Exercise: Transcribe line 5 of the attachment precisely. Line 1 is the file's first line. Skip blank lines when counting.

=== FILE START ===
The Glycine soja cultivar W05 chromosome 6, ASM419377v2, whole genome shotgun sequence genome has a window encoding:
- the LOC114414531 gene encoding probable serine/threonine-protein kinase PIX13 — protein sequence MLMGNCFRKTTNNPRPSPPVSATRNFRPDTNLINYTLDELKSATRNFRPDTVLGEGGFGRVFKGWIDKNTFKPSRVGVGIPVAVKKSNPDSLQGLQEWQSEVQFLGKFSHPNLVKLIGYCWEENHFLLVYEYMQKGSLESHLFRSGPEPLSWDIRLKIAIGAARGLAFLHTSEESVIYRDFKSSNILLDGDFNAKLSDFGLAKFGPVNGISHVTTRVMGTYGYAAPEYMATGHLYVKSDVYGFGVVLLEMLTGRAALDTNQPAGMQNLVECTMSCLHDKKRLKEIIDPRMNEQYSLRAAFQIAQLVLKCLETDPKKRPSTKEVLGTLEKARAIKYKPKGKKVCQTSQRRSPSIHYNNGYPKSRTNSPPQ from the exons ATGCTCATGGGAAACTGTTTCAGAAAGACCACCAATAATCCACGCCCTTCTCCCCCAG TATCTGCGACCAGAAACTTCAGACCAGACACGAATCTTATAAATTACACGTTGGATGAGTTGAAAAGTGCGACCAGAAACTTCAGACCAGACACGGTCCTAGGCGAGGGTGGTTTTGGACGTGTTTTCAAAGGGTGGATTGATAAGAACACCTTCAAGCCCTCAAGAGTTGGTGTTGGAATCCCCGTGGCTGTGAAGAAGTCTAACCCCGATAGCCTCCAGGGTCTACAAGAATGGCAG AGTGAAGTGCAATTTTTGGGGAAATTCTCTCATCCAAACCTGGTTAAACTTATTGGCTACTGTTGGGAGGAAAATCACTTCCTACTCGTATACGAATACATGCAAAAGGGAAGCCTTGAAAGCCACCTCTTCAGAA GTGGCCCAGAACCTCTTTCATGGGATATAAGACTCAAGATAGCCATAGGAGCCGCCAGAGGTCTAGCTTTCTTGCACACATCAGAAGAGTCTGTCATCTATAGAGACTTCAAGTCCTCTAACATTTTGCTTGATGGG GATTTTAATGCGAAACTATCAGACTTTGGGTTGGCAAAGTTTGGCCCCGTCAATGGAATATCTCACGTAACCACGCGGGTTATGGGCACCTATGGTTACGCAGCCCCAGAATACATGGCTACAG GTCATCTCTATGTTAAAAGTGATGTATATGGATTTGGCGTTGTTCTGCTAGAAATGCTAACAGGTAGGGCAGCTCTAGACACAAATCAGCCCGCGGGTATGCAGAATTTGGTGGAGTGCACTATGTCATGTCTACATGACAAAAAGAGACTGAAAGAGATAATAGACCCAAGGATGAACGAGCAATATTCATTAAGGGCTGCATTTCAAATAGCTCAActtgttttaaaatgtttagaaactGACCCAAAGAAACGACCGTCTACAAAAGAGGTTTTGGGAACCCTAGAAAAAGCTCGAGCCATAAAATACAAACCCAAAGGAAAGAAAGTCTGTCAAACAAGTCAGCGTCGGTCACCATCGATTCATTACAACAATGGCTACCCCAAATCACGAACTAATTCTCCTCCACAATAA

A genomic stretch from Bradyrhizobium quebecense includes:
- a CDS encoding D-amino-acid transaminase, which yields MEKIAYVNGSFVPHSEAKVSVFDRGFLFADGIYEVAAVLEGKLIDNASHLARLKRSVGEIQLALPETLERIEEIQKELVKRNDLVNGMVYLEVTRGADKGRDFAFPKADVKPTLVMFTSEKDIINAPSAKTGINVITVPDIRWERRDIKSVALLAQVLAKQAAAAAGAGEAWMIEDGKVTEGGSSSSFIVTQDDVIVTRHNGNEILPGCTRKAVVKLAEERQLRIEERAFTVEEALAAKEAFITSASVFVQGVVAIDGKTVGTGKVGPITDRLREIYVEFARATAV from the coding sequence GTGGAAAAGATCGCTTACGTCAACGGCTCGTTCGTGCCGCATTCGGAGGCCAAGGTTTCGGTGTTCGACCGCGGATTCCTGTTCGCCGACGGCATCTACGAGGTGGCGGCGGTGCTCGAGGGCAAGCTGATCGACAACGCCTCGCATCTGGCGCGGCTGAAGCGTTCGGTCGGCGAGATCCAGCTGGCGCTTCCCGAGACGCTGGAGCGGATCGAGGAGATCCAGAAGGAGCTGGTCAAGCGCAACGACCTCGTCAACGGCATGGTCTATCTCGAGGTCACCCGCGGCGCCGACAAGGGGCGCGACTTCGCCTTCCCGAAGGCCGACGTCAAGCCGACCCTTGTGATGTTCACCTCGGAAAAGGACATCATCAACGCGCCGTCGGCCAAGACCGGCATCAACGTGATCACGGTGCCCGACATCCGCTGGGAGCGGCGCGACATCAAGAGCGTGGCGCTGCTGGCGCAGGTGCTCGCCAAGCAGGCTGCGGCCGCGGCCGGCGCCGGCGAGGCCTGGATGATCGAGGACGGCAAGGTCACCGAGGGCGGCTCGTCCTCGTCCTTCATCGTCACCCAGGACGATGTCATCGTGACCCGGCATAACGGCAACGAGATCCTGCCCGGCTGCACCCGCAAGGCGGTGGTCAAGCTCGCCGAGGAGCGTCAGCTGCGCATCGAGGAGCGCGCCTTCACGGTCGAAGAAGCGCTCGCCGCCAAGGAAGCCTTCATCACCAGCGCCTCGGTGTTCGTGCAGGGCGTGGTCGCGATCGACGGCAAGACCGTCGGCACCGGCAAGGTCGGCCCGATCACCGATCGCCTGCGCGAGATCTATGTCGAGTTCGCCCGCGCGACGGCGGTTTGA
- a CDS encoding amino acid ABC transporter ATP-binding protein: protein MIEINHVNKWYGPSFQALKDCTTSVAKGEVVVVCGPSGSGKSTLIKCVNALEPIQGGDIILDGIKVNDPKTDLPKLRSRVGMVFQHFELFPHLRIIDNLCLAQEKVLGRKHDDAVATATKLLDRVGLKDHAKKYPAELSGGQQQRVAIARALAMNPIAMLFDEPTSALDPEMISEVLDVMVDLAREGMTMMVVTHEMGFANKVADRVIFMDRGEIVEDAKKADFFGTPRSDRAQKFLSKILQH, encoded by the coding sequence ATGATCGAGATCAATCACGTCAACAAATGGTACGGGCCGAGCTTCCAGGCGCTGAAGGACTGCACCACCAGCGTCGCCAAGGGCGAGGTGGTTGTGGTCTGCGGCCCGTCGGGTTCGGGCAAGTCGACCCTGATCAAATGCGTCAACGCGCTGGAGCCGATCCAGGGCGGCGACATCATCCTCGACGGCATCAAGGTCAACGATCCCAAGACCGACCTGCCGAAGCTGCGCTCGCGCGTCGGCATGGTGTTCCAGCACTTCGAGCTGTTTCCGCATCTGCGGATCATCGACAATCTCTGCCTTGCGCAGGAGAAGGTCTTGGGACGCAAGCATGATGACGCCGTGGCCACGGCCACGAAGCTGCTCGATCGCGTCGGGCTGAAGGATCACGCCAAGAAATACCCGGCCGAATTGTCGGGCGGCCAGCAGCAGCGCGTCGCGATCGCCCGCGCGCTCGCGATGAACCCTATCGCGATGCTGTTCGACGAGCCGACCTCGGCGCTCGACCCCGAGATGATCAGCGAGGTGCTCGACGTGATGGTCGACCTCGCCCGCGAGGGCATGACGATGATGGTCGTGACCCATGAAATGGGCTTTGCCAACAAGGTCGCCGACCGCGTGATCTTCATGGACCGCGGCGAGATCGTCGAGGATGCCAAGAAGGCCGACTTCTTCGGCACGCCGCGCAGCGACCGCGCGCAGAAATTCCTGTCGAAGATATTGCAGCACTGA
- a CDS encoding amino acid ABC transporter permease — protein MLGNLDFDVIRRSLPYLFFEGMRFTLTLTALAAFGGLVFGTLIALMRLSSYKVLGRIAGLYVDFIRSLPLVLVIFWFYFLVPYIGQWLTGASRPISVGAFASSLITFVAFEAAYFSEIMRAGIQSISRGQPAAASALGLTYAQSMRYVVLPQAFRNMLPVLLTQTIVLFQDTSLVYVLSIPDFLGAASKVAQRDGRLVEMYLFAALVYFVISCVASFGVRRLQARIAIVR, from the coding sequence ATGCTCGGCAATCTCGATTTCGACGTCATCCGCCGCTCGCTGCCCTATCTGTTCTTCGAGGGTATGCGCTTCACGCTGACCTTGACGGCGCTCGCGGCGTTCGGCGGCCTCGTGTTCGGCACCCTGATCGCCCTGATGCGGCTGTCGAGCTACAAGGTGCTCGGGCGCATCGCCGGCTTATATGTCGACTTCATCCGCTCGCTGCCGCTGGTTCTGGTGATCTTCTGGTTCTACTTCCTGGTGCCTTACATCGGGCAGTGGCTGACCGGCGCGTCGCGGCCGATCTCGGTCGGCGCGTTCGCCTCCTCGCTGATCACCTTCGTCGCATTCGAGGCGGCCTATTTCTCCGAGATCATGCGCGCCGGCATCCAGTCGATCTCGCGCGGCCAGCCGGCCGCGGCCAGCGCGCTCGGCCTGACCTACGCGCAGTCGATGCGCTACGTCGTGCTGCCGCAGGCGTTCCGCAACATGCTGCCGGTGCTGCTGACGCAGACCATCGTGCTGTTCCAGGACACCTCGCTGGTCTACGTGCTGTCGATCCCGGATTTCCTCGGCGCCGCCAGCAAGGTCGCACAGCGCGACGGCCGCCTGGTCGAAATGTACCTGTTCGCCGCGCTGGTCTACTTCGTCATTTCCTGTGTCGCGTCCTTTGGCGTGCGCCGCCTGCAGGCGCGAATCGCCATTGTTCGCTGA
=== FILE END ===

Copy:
- a CDS encoding amino acid ABC transporter ATP-binding protein: protein MIEINHVNKWYGPSFQALKDCTTSVAKGEVVVVCGPSGSGKSTLIKCVNALEPIQGGDIILDGIKVNDPKTDLPKLRSRVGMVFQHFELFPHLRIIDNLCLAQEKVLGRKHDDAVATATKLLDRVGLKDHAKKYPAELSGGQQQRVAIARALAMNPIAMLFDEPTSALDPEMISEVLDVMVDLAREGMTMMVVTHEMGFANKVADRVIFMDRGEIVEDAKKADFFGTPRSDRAQKFLSKILQH, encoded by the coding sequence ATGATCGAGATCAATCACGTCAACAAATGGTACGGGCCGAGCTTCCAGGCGCTGAAGGACTGCACCACCAGCGTCGCCAAGGGCGAGGTGGTTGTGGTCTGCGGCCCGTCGGGTTCGGGCAAGTCGACCCTGATCAAATGCGTCAACGCGCTGGAGCCGATCCAGGGCGGCGACATCATCCTCGACGGCATCAAGGTCAACGATCCCAAGACCGACCTGCCGAAGCTGCGCTCGCGCGTCGGCATGGTGTTCCAGCACTTCGAGCTGTTTCCGCATCTGCGGATCATCGACAATCTCTGCCTTGCGCAGGAGAAGGTCTTGGGACGCAAGCATGATGACGCCGTGGCCACGGCCACGAAGCTGCTCGATCGCGTCGGGCTGAAGGATCACGCCAAGAAATACCCGGCCGAATTGTCGGGCGGCCAGCAGCAGCGCGTCGCGATCGCCCGCGCGCTCGCGATGAACCCTATCGCGATGCTGTTCGACGAGCCGACCTCGGCGCTCGACCCCGAGATGATCAGCGAGGTGCTCGACGTGATGGTCGACCTCGCCCGCGAGGGCATGACGATGATGGTCGTGACCCATGAAATGGGCTTTGCCAACAAGGTCGCCGACCGCGTGATCTTCATGGACCGCGGCGAGATCGTCGAGGATGCCAAGAAGGCCGACTTCTTCGGCACGCCGCGCAGCGACCGCGCGCAGAAATTCCTGTCGAAGATATTGCAGCACTGA